An example of estimating sources from noisy data.
Independent component analysis (ICA) is used to estimate sources given noisy measurements. Imagine 3 instruments playing simultaneously and 3 microphones recording the mixed signals. ICA is used to recover the sources ie. what is played by each instrument. Importantly, PCA fails at recovering our instruments since the related signals reflect non-Gaussian processes.
import sklearn sklearn.__version__
print(__doc__) import plotly.plotly as py import plotly.graph_objs as go from plotly import tools import numpy as np from scipy import signal from sklearn.decomposition import FastICA, PCA
Automatically created module for IPython interactive environment
Generate sample data
np.random.seed(0) n_samples = 2000 time = np.linspace(0, 8, n_samples) s1 = np.sin(2 * time) # Signal 1 : sinusoidal signal s2 = np.sign(np.sin(3 * time)) # Signal 2 : square signal s3 = signal.sawtooth(2 * np.pi * time) # Signal 3: saw tooth signal S = np.c_[s1, s2, s3] S += 0.2 * np.random.normal(size=S.shape) # Add noise S /= S.std(axis=0) # Standardize data # Mix data A = np.array([[1, 1, 1], [0.5, 2, 1.0], [1.5, 1.0, 2.0]]) # Mixing matrix X = np.dot(S, A.T) # Generate observations # Compute ICA ica = FastICA(n_components=3) S_ = ica.fit_transform(X) # Reconstruct signals A_ = ica.mixing_ # Get estimated mixing matrix # We can `prove` that the ICA model applies by reverting the unmixing. assert np.allclose(X, np.dot(S_, A_.T) + ica.mean_) # For comparison, compute PCA pca = PCA(n_components=3) H = pca.fit_transform(X) # Reconstruct signals based on orthogonal components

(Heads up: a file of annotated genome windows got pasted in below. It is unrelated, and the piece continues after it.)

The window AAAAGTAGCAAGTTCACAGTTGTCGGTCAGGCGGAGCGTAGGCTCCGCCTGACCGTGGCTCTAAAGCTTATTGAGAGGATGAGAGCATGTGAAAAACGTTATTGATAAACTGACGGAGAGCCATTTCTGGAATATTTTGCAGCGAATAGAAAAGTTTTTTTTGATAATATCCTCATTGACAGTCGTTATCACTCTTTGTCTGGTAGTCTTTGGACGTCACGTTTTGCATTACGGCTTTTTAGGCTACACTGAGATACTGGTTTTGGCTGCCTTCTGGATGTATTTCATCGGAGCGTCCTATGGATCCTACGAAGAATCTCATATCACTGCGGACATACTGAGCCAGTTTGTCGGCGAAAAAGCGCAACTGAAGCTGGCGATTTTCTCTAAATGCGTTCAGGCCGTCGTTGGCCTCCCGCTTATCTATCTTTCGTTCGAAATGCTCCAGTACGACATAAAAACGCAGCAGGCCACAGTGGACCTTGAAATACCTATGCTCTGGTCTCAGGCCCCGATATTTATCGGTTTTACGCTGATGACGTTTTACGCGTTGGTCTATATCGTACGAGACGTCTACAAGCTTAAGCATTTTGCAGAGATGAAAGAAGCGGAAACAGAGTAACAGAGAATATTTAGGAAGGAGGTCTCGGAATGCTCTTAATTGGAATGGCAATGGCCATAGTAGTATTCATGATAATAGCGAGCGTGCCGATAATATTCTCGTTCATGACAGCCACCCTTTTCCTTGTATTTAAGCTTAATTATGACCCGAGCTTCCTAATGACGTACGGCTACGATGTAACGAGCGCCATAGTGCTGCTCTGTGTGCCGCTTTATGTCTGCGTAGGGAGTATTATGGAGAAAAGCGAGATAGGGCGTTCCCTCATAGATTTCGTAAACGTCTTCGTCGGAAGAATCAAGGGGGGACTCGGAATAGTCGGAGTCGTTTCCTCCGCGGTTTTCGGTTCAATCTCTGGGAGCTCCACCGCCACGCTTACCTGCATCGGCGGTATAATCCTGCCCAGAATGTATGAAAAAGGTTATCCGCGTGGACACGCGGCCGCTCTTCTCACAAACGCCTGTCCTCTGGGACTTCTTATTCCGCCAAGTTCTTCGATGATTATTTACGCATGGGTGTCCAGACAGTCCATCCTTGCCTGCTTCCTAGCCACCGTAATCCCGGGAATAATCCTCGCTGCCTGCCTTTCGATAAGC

models = [X, S, S_, H] names = ('Observations (mixed signal)', 'True Sources', 'ICA recovered signals', 'PCA recovered signals') colors = ['red', 'steelblue', 'orange'] fig = tools.make_subplots(rows=4, cols=1, subplot_titles=names, print_grid=False) row = 1 for ii, (model, name) in enumerate(zip(models, names), 1): for sig, color in zip(model.T, colors): trace = go.Scatter(y=sig, showlegend=False, line=dict(color=color) ) fig.append_trace(trace, row, 1) row+=1 fig['layout'].update(height=800)